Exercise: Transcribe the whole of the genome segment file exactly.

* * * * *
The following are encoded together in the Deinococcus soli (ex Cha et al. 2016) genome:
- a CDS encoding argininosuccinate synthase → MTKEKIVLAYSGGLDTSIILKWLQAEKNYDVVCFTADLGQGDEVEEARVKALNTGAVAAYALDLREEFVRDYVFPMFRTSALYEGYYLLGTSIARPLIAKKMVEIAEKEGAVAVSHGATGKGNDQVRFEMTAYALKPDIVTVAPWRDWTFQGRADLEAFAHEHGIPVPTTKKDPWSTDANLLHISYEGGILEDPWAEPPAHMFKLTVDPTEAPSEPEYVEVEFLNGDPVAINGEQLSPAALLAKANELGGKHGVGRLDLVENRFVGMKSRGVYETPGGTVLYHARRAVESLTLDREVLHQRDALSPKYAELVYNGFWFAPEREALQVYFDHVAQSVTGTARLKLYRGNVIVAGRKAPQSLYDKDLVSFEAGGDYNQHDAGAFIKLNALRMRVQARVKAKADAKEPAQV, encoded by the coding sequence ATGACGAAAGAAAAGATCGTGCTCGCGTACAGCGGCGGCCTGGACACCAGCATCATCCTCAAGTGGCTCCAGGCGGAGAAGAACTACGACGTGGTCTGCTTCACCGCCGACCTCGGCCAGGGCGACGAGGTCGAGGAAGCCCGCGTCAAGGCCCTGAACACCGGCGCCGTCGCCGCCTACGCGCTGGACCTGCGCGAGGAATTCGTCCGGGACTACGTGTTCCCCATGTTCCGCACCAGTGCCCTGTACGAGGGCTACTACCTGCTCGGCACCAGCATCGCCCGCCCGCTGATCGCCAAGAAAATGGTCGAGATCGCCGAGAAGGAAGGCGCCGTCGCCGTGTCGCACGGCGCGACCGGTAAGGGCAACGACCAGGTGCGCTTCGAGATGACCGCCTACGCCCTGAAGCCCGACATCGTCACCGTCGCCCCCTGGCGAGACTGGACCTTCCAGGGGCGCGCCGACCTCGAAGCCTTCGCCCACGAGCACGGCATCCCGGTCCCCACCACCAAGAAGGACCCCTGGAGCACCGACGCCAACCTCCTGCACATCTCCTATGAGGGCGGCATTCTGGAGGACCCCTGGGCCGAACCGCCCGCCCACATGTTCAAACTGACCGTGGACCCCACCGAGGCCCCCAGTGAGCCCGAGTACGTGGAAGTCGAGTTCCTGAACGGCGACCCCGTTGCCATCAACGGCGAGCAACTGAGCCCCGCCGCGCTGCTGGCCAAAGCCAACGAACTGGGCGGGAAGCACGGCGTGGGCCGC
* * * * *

The following are encoded together in the Deinococcus soli (ex Cha et al. 2016) genome:
- a CDS encoding argininosuccinate synthase → MTKEKIVLAYSGGLDTSIILKWLQAEKNYDVVCFTADLGQGDEVEEARVKALNTGAVAAYALDLREEFVRDYVFPMFRTSALYEGYYLLGTSIARPLIAKKMVEIAEKEGAVAVSHGATGKGNDQVRFEMTAYALKPDIVTVAPWRDWTFQGRADLEAFAHEHGIPVPTTKKDPWSTDANLLHISYEGGILEDPWAEPPAHMFKLTVDPTEAPSEPEYVEVEFLNGDPVAINGEQLSPAALLAKANELGGKHGVGRLDLVENRFVGMKSRGVYETPGGTVLYHARRAVESLTLDREVLHQRDALSPKYAELVYNGFWFAPEREALQVYFDHVAQSVTGTARLKLYRGNVIVAGRKAPQSLYDKDLVSFEAGGDYNQHDAGAFIKLNALRMRVQARVKAKADAKEPAQV, encoded by the coding sequence ATGACGAAAGAAAAGATCGTGCTCGCGTACAGCGGCGGCCTGGACACCAGCATCATCCTCAAGTGGCTCCAGGCGGAGAAGAACTACGACGTGGTCTGCTTCACCGCCGACCTCGGCCAGGGCGACGAGGTCGAGGAAGCCCGCGTCAAGGCCCTGAACACCGGCGCCGTCGCCGCCTACGCGCTGGACCTGCGCGAGGAATTCGTCCGGGACTACGTGTTCCCCATGTTCCGCACCAGTGCCCTGTACGAGGGCTACTACCTGCTCGGCACCAGCATCGCCCGCCCGCTGATCGCCAAGAAAATGGTCGAGATCGCCGAGAAGGAAGGCGCCGTCGCCGTGTCGCACGGCGCGACCGGTAAGGGCAACGACCAGGTGCGCTTCGAGATGACCGCCTACGCCCTGAAGCCCGACATCGTCACCGTCGCCCCCTGGCGAGACTGGACCTTCCAGGGGCGCGCCGACCTCGAAGCCTTCGCCCACGAGCACGGCATCCCGGTCCCCACCACCAAGAAGGACCCCTGGAGCACCGACGCCAACCTCCTGCACATCTCCTATGAGGGCGGCATTCTGGAGGACCCCTGGGCCGAACCGCCCGCCCACATGTTCAAACTGACCGTGGACCCCACCGAGGCCCCCAGTGAGCCCGAGTACGTGGAAGTCGAGTTCCTGAACGGCGACCCCGTTGCCATCAACGGCGAGCAACTGAGCCCCGCCGCGCTGCTGGCCAAAGCCAACGAACTGGGCGGGAAGCACGGCGTGGGCCGC